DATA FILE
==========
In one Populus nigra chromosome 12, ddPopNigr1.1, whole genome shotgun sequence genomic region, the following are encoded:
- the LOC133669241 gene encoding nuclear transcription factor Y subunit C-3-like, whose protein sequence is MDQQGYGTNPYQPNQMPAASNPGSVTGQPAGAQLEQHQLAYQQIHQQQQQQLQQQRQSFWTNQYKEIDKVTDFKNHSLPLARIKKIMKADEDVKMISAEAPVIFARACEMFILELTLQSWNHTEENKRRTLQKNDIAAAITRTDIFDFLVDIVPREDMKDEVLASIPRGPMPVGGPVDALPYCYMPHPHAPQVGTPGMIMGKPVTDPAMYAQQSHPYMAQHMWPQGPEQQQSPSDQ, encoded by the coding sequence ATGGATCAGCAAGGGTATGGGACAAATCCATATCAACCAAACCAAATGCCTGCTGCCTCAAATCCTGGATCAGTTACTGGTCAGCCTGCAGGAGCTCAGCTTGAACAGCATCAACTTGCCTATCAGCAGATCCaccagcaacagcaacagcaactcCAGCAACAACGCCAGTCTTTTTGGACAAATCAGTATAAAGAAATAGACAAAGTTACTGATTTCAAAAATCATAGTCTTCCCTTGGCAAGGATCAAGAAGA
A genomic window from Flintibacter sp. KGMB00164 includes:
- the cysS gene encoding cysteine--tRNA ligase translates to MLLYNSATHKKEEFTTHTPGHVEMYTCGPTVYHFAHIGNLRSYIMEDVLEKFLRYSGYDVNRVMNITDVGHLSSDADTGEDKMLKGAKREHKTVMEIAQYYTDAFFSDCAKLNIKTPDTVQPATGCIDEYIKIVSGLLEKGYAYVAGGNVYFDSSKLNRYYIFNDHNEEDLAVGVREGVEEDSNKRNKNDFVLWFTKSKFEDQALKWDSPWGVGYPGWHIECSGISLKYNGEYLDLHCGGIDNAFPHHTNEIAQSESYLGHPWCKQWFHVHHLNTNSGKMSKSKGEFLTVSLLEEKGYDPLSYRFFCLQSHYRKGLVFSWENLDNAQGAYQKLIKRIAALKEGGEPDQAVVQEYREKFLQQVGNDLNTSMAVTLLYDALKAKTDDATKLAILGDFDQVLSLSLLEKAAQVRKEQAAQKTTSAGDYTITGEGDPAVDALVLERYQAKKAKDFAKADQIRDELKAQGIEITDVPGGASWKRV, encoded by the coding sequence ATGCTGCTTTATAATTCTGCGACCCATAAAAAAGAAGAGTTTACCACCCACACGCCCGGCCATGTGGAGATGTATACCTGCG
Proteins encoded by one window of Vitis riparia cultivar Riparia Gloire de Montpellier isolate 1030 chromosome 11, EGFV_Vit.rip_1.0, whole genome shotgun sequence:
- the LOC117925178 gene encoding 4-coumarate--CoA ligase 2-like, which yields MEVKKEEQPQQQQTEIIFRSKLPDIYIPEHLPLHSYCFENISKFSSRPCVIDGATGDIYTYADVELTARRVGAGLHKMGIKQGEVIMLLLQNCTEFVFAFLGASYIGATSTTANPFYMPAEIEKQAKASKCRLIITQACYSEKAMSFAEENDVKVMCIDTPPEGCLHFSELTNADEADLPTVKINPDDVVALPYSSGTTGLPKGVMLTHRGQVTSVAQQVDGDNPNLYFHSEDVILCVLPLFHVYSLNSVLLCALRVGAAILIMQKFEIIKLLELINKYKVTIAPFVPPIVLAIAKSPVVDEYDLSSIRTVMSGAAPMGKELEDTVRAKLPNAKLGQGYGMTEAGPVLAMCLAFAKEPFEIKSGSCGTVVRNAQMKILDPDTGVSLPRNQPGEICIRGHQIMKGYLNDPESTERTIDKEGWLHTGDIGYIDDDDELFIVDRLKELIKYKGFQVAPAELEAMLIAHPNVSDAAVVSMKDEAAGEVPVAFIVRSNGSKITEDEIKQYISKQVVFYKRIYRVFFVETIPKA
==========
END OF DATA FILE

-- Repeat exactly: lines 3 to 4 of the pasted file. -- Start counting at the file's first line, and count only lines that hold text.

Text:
A genomic window from Flintibacter sp. KGMB00164 includes:
- the cysS gene encoding cysteine--tRNA ligase translates to MLLYNSATHKKEEFTTHTPGHVEMYTCGPTVYHFAHIGNLRSYIMEDVLEKFLRYSGYDVNRVMNITDVGHLSSDADTGEDKMLKGAKREHKTVMEIAQYYTDAFFSDCAKLNIKTPDTVQPATGCIDEYIKIVSGLLEKGYAYVAGGNVYFDSSKLNRYYIFNDHNEEDLAVGVREGVEEDSNKRNKNDFVLWFTKSKFEDQALKWDSPWGVGYPGWHIECSGISLKYNGEYLDLHCGGIDNAFPHHTNEIAQSESYLGHPWCKQWFHVHHLNTNSGKMSKSKGEFLTVSLLEEKGYDPLSYRFFCLQSHYRKGLVFSWENLDNAQGAYQKLIKRIAALKEGGEPDQAVVQEYREKFLQQVGNDLNTSMAVTLLYDALKAKTDDATKLAILGDFDQVLSLSLLEKAAQVRKEQAAQKTTSAGDYTITGEGDPAVDALVLERYQAKKAKDFAKADQIRDELKAQGIEITDVPGGASWKRV, encoded by the coding sequence ATGCTGCTTTATAATTCTGCGACCCATAAAAAAGAAGAGTTTACCACCCACACGCCCGGCCATGTGGAGATGTATACCTGCG